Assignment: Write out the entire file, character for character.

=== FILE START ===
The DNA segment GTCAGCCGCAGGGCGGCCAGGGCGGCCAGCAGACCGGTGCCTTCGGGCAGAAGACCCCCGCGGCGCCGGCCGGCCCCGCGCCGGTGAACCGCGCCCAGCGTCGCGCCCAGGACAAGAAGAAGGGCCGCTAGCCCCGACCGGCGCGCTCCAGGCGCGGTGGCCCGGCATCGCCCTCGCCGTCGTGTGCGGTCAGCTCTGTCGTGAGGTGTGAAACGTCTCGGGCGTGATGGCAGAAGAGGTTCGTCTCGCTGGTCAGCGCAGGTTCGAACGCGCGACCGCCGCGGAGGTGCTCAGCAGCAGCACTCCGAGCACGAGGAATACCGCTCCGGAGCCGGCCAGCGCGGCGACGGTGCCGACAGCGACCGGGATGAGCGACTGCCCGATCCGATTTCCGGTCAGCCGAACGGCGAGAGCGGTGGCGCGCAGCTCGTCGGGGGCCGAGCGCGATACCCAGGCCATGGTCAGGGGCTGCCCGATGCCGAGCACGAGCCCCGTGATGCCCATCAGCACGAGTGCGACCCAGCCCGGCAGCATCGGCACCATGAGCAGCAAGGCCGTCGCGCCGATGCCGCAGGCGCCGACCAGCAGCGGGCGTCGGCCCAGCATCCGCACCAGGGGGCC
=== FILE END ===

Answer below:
The DNA segment GTCAGCCGCAGGGCGGCCAGGGCGGCCAGCAGACCGGTGCCTTCGGGCAGAAGACCCCCGCGGCGCCGGCCGGCCCCGCGCCGGTGAACCGCGCCCAGCGTCGCGCCCAGGACAAGAAGAAGGGCCGCTAGCCCCGACCGGCGCGCTCCAGGCGCGGTGGCCCGGCATCGCCCTCGCCGTCGTGTGCGGTCAGCTCTGTCGTGAGGTGTGAAACGTCTCGGGCGTGATGGCAGAAGAGGTTCGTCTCGCTGGTCAGCGCAGGTTCGAACGCGCGACCGCCGCGGAGGTGCTCAGCAGCAGCACTCCGAGCACGAGGAATACCGCTCCGGAGCCGGCCAGCGCGGCGACGGTGCCGACAGCGACCGGGATGAGCGACTGCCCGATCCGATTTCCGGTCAGCCGAACGGCGAGAGCGGTGGCGCGCAGCTCGTCGGGGGCCGAGCGCGATACCCAGGCCATGGTCAGGGGCTGCCCGATGCCGAGCACGAGCCCCGTGATGCCCATCAGCACGAGTGCGACCCAGCCCGGCAGCATCGGCACCATGAGCAGCAAGGCCGTCGCGCCGATGCCGCAGGCGCCGACCAGCAGCGGGCGTCGGCCCAGCATCCGCACCAGGGGGCC